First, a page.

Archive for the Riddims Category

Micky Simpson – See dem a come (1974)

Posted in Errol Thompson, Jack Ruby, Joe Gibbs, Riddims with tags , , , on December 16, 2017 by 1960s: Days of Rage

“If anyone is exemplary of a hard knock life, careerwise I mean, it must be Micky Simpson. Although not much information about this artist can be found, his vocation in music seems to have been a very rocky road. Born and raised in Ocho Rios (I believe) Mickey Simpson was off to a fine start when he recorded a string of singles in the mid seventies, such as the impeccable ‘Peace of Mind’ on Shacks, ‘I and I can’t turn back now‘ on Total Sounds and the one featured here: ‘See dem a come’ on Errol Thompson’s Naa-Na label. The latter appears to be the least known song among reggae fans and Mickey aficionados alike. For what it’s worth, I wasn’t aware of this single either untill someone tipped me. But I’m glad I found it, because it’s simply superb. The riddim is elemental, to say the least, but serves perfectly well the purpose of the song. With its eerie keyboard line and heavy flying cymbal base, it sounds like an army marching into town. An army with no other intention then to spread mayhem and despair upon the land. The matrix number suggests the riddim was recorded before the vocal take, so perhaps it served as an inspiration to Mickey, who follows suit with dark, but uplifting and hopeful lyrics. Indeed, a classic roots reggae approach, but a fine one at that. The producer’s credit on ‘See dem a come’ goes to both Joe Gibbs and Errol Thomspon. That’s quite interesting as Errol T was still involved with Randy’s in 1974, if I’m not mistaking. Perhaps Joe Gibbs used the credit to lure Errol away from the Chin premises? Whatever the case, this is certainly an early example of the duo credit the partners-to-be would incorporate on their future releases. I’m not sure what happened for Mickey Simpson in between 1974 and 1980, but by the turn of the decade he had moved on to record for Jack Ruby and made an appearance in the legendary 1981 documentary ‘Deep Roots’ in which he can be seen singing ‘Don’t Cry‘ (his biggest hit) and ‘Move the barrier.’ In another great movie from around this time, Mickey is performing ‘Good Loving‘ live in Ocho Rios on Jack Ruby’s HiFi. Although scoring (minor) hits again, I have no idea what the singer was up to after the mid 80’s until he resurfaced and teamed up with Barry O’ Hare and the Flynn brothers’ Chain Gang Music label in the early nineties. It had been 19 years in the making, but in 1993 Mickey Simpson finally released his debut album and things seemed to go forward for the singer. He recorded for a fair deal of producers and had tunes out on Roof Int, Star Track and Penthouse, for whom he recorded his biggest hit of the era. Unfortunately it was also to be his last. Penthouse recorded a great cut of the Far East riddim, which Buju Banton sang into the charts with his ‘Murderer’, the track he wrote to commemorate his friend Pan Head who was killed earlier that year. Mickey Simpson also scored big on the riddim, but when his ‘Save a little bit‘ came out, the label read; ‘Mickey was murdered on december 6, 1993. May his soul rest in peace.’ I have nothing to add to that.”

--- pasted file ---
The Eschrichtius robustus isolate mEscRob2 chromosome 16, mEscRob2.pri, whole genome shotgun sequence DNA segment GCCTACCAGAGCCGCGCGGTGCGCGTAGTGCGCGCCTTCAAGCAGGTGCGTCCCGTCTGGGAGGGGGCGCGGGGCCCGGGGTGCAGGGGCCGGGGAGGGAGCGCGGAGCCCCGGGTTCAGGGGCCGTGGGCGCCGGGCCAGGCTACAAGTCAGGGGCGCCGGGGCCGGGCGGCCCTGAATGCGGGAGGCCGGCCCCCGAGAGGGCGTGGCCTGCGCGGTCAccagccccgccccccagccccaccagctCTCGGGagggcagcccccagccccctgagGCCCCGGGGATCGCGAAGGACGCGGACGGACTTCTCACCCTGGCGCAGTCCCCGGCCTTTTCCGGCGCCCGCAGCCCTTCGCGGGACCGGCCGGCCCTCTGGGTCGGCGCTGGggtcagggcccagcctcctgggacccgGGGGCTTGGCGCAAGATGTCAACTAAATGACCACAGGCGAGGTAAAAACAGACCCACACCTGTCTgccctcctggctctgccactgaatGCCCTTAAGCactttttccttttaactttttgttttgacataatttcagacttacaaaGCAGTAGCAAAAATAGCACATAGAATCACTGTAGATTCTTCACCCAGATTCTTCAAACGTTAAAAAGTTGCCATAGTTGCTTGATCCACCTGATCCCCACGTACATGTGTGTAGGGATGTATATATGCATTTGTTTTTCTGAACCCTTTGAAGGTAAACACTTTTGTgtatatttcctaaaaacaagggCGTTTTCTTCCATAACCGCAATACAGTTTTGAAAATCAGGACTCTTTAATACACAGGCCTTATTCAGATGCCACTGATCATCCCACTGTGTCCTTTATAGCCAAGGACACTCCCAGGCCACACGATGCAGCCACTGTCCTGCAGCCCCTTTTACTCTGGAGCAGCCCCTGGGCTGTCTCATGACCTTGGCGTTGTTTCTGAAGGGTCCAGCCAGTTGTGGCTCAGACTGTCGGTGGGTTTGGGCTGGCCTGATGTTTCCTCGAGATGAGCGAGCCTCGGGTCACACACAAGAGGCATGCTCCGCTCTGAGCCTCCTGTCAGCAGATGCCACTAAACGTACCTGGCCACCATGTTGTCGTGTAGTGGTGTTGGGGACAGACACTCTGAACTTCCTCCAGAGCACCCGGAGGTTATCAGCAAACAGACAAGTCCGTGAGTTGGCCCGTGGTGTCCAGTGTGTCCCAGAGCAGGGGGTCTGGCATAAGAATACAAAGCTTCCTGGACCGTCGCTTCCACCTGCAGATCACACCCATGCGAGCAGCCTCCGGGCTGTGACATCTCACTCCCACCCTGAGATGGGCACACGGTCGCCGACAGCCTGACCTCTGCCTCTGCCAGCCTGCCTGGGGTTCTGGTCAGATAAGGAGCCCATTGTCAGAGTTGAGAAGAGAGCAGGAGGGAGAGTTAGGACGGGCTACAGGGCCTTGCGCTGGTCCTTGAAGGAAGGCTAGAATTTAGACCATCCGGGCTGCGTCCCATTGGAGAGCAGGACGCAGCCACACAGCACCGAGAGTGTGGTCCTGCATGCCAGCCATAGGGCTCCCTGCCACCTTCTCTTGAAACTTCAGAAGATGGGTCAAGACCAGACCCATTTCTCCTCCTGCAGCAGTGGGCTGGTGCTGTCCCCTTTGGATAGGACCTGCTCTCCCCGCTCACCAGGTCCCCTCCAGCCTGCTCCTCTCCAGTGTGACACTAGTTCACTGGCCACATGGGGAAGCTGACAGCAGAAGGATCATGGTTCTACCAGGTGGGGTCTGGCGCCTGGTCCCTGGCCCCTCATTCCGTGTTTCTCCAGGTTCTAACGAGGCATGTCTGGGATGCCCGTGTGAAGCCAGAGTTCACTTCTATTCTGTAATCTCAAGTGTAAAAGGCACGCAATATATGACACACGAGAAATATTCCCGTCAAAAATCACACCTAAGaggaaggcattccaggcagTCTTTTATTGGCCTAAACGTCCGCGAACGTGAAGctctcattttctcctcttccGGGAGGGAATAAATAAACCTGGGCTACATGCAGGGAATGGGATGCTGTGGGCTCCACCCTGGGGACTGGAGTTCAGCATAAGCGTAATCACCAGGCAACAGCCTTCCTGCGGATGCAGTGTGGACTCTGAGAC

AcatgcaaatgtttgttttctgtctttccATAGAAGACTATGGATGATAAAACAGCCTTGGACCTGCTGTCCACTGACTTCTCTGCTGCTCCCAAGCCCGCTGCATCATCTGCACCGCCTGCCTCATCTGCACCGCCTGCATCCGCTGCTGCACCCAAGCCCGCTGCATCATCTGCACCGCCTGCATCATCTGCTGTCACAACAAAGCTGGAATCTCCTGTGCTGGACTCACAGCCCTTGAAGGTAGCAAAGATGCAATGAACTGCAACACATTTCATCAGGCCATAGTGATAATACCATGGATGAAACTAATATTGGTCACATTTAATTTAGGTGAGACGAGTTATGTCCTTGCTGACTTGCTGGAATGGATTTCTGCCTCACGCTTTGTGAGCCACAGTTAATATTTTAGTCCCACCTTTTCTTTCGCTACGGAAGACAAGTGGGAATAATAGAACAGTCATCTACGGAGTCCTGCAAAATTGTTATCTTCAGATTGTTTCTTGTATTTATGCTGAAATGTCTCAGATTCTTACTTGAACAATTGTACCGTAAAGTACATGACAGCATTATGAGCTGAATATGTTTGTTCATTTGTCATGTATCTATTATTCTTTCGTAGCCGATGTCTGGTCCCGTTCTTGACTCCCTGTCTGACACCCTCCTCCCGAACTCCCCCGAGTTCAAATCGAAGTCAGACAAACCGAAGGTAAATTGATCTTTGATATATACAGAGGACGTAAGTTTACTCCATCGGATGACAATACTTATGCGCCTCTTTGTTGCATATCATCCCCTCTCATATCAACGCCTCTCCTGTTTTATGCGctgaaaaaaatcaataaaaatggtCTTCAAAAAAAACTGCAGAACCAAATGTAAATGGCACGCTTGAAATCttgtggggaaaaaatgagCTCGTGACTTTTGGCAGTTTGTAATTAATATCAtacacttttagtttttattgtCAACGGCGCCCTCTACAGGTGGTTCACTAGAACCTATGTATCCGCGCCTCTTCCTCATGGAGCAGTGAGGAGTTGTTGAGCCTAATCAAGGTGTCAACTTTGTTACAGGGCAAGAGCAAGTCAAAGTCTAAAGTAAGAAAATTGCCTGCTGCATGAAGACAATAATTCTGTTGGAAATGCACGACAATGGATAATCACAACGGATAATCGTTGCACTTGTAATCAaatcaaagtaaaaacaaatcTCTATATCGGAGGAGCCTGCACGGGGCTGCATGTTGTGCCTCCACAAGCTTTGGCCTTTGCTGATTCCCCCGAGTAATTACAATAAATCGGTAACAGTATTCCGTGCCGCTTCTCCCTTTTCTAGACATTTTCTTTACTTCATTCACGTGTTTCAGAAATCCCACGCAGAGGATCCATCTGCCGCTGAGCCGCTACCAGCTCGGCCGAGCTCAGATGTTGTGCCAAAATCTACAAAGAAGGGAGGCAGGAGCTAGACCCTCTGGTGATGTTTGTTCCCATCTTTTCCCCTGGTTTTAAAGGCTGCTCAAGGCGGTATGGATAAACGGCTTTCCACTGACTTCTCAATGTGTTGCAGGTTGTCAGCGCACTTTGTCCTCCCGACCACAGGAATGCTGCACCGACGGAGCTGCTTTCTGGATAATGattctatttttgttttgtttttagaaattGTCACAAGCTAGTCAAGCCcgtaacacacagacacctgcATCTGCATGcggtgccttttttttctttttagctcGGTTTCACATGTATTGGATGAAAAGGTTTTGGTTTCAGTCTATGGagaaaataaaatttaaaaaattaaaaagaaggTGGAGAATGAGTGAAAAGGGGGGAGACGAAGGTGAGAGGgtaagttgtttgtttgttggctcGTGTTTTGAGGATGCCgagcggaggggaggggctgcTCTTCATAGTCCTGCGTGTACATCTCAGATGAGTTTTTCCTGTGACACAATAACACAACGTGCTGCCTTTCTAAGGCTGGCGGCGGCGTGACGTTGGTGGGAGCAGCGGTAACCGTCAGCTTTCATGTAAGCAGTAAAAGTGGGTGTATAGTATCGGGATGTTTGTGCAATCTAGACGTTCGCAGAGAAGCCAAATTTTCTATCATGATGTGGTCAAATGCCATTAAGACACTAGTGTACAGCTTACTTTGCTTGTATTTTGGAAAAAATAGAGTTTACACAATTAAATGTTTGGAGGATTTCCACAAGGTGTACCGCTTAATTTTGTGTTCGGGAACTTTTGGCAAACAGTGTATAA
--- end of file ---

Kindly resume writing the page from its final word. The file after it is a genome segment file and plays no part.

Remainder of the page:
Pressure Beat (Audio)
YouTube: See dem a come

U-Roy – Version Galore (1971)

Posted in Riddims, U-Roy with tags , on September 17, 2017 by 1960s: Days of Rage